More than 600 middle and high school students from across South Carolina will meet on the Clemson University campus Friday to test their knowledge in biology and become acquainted with the university atmosphere.
The Clemson University Equestrian Team finished the spring competition season with the Western Division heading to the National Finals for the Intercollegiate Horse Show Association to be held April 30-May 3 in Springfield, Massachusetts
The Clemson University Equestrian Center invites the public to a working horse farm at its open house from 10 a.m. to 4 p.m. Saturday.
The Clemson University community science program, Science on Tap, comes to Greenville beginning Monday. The event will be from 6 to 7:15 p.m. at Moe Joe Coffee & Music House, 20 S. Main St.
Clemson University doctoral student Christie Sampson frequently travels to remote regions of the world to work to reduce the conflict between humans and wild animals.
For Michelle Butler, a Clemson University senior majoring in food science, life is about making healthy choices. She has chosen her major and future career as a dietitian to help others learn to make their own healthy choices.
The Clemson Light Imaging Facility is celebrating the importance of light microscopy with its first micrograph competition, HOOKEd on Microscopy. The competition is free and open to the public for anyone 18 years or older. Anyone who has taken an image using a light microscope — a micrograph — can submit an entry to the contest.
Ted Whitwell, associate dean for academic affairs, and professor Pat Zungoli have been named to interim leadership positions the Clemson University School of Agricultural, Forest, and Environmental Sciences. A director and two division chairs lead the school.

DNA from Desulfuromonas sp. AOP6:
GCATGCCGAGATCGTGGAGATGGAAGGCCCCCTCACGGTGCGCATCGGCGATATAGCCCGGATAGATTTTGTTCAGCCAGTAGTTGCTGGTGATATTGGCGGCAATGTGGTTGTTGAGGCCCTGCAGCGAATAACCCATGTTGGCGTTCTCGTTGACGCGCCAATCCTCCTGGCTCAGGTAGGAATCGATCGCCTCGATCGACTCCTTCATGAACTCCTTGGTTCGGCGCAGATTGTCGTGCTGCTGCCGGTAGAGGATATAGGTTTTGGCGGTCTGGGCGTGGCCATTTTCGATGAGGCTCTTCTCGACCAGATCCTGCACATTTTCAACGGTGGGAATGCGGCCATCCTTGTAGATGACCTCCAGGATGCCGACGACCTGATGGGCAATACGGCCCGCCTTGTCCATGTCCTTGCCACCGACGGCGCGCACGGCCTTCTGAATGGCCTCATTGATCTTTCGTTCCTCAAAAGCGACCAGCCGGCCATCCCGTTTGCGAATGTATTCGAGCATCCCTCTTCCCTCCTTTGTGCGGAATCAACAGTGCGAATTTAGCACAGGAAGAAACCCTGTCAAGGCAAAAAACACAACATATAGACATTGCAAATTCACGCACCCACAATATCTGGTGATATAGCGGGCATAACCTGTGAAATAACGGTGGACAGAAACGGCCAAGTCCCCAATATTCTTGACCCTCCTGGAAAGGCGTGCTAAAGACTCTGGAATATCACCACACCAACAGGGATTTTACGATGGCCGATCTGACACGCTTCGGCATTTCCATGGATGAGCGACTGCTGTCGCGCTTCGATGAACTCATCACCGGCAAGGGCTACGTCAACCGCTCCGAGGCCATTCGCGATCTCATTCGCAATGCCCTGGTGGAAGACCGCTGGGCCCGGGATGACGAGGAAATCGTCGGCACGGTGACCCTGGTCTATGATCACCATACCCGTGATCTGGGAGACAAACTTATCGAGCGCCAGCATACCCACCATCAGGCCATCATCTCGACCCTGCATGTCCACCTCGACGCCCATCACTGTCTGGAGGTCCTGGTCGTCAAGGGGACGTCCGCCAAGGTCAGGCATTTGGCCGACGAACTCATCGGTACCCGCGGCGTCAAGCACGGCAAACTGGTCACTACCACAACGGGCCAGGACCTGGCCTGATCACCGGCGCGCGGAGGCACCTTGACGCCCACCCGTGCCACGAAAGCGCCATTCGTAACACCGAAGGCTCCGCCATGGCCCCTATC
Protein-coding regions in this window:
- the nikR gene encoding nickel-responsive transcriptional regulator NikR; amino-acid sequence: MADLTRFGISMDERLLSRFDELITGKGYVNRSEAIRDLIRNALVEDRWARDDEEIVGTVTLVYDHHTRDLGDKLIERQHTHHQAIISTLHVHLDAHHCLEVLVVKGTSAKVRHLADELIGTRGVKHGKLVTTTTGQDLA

Clemson University College of Agriculture, Forestry and Life Sciences Dean Emeritus Tom Scott and South Carolina Senate Majority Leader Harvey Peeler and were named 2014 Advocates of the Year at the annual meeting of the South Carolina Advocates for Agriculture at the State Farmers Market in Columbia.
Clemson University professor James Morris recently was honored by the Biology Division of the national Council on Undergraduate Research.
In spring 2014, 35 classes and nearly 1000 students will have learned the basics of genetics, microbiology and molecular biology in the Center’s laboratories. The Life Sciences Outreach Center customizes science learning for all ages, especially for students with special needs and those who do not yet have a strong background in science.
Approximately 530 students from middle and high schools throughout South Carolina will come to Clemson University Friday, April 11, to compete in the 35th annual Biology Merit Exam. The event was established in 1979 to give students a “sneak peek” at college life and to experience how science can be fun.
Clemson University scientists have been awarded a $347,263 two-year grant from the National Institutes of Health to discover metabolic targets that could lead to a cure for African sleeping sickness.
A grant from the National Science Foundation will support a Clemson University scientist’s study of the impact of environmental changes on lucinids, a common species of clam found in Southern coastal marine sediments.
A team of six food science and packaging science students won third place and $2,000 in the 2013 Knowledge Award sponsored by DuPont Nutrition and Health. The objective of the Knowledge Award is to encourage the development of innovative new food and beverage products using two or more DuPont food ingredients.